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Hydrocarbon oxidation to produce particles

We use a 9 m3smog chamber to study the production of particles from the oxidation of selected hydrocarbons. In a typical experiment we put the target hydrocarbon into the chamber with isopropyl nitrite (to make HO radicals) and NO. When we illuminate the chamber, HO radicals initiate the oxidation. We measure the target hydrocarbon concentration, the total hydrocarbon concentration, ozone and NO concentrations, and the size distribution of the particles produced. The photograph shows the smog chamber and some of the equipment used to do the analyses. A gas chromatograph with a flame ionization detector is used to measure the hydrocarbon concentration and the differential mobility analyser selects particles by size so they can be counted with a condensation particle counter.

We also collect samples of the particulate matter on filters for off-line analysis.

Hydrocarbons in the atmosphere undergo hydroxyl radical initiated photo-oxidation.  These reactions are complex following many pathways resulting in a diverse mixture of organic products, many remaining unidentified.  Depending on their vapour pressure these products may be found in the gas phase and/or particle phase.  Particles have been linked to having adverse effects on climate (ex. reduced visibility) and human health therefore making knowledge regarding their composition extremely valuable.  It is the chemical composition of these organic products that is the focus of this research.  Two systems are used to generate the products of interest: an 8m3 smog chamber and a 3 L flow reactor.  The reagents used include the hydrocarbon of interest, isopropyl nitrite as the hydroxyl radical source and NO to suppress ozone formation.  The products arising from both systems are analyzed with an atmospheric pressure chemical ionization triple quadrupole mass spectrometer.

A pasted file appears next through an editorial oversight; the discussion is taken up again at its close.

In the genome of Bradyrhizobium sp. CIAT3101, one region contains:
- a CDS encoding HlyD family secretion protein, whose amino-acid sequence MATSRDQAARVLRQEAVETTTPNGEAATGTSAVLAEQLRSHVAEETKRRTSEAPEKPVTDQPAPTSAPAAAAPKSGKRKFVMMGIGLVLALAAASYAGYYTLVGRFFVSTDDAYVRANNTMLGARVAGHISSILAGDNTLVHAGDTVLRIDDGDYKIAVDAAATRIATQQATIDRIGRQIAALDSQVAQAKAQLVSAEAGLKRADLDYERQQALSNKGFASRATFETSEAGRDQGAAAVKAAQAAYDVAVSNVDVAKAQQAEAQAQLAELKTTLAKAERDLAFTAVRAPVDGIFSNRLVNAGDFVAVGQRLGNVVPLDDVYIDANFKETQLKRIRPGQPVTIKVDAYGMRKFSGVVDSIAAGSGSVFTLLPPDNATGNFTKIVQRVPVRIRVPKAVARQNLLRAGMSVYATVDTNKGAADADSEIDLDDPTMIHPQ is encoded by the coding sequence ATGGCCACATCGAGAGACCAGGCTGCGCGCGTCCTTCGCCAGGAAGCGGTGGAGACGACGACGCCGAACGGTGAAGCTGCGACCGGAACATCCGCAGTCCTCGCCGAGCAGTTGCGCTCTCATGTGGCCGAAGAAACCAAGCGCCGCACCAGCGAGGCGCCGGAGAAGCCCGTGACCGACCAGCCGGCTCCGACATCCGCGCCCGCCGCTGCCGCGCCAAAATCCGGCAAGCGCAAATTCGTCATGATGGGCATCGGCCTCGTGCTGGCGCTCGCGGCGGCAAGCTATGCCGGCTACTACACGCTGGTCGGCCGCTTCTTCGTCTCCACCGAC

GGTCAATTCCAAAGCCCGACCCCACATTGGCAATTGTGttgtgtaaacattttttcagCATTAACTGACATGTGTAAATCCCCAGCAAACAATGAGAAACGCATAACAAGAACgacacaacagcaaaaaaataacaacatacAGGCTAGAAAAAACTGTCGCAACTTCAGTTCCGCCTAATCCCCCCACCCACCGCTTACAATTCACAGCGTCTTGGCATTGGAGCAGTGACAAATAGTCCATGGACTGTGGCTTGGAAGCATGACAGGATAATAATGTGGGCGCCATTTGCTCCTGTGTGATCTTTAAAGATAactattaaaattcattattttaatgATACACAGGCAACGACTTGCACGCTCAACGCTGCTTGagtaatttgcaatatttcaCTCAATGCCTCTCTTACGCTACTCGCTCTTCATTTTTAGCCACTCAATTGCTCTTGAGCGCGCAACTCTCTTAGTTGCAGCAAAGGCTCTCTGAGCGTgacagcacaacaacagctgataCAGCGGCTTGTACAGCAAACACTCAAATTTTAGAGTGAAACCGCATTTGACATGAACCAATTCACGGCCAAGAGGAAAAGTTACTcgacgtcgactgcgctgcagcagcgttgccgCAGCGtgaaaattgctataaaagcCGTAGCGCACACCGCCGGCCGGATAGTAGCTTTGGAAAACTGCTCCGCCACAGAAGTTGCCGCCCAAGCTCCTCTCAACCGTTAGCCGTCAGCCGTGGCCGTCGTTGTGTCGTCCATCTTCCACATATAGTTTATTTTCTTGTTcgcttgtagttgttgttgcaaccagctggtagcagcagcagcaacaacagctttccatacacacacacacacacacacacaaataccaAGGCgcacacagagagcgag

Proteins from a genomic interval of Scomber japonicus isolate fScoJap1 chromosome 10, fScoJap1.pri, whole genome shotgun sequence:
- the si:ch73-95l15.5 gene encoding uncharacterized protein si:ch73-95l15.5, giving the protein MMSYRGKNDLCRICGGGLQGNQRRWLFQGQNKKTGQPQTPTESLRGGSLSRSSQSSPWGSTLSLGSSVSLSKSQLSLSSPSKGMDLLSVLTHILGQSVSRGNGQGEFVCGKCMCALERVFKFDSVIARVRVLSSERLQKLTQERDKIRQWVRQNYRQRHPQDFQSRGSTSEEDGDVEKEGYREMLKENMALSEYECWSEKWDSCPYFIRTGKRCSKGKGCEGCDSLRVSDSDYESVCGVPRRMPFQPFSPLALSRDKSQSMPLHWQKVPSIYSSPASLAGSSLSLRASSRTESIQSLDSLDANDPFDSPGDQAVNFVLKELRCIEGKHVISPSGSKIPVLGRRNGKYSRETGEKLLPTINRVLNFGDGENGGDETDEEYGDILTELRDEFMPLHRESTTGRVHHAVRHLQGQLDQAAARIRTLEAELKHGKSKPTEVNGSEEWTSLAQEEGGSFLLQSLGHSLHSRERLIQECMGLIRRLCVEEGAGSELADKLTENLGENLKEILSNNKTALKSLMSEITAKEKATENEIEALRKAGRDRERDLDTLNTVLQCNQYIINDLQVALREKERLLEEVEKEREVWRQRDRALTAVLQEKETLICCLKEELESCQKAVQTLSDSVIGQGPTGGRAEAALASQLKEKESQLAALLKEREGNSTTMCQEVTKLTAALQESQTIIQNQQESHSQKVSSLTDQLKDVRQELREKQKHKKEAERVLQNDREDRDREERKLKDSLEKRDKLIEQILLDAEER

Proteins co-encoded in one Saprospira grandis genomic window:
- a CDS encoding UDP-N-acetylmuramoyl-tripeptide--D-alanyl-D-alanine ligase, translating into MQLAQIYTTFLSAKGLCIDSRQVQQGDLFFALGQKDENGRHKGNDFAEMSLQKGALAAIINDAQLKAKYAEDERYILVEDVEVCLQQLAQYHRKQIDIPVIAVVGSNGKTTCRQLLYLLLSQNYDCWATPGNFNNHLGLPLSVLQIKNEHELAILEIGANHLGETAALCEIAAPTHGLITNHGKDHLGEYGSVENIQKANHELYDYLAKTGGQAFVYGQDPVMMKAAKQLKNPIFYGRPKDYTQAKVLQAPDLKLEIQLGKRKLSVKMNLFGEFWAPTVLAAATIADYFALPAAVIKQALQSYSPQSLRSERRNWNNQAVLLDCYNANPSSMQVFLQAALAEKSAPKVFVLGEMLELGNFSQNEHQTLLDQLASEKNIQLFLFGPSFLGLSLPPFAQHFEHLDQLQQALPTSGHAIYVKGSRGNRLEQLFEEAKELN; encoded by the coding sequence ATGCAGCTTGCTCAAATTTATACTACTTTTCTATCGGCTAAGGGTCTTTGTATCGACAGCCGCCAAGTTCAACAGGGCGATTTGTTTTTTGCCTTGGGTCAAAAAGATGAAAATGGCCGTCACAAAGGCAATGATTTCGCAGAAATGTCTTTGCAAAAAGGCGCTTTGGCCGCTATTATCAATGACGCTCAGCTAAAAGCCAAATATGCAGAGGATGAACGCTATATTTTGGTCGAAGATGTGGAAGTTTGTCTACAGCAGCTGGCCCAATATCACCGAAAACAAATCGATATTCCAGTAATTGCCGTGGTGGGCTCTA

We are currently using the York University smog chamber to investigate the products formed via hydroxyl radical initiated photo-oxidation of beta-Pinene under varied NOx concentrations with the desire to improve the current understanding of product composition and formation mechanisms.  The size of the chamber allows for time evolution experiments, which will contribute to the understanding of how products evolve with time individually and in relation to the other products.

The flow reactor reactor system allows for the continuous and consistent production of gas and particle products of hydrocarbon photo-oxidation.  The flow reactor has recently been coupled with a Counter Flow Diffusion Denuder that facilitates online gas/particle separation.   Particle and gas phase composition studies of m-xylene and other atmospherically relevant hydrocarbons are on going.

We have a collaboration with the Ontario Ministry of the Environment, which has allowed us to obtain the TAGA 6000 triple quadrupole mass spectrometer, shown in the photograph. We will soon be sampling the gases and particles from these reactions into this instrument to improve the on-line measurement capability of organic compounds.

Updated on September 9th, 2016.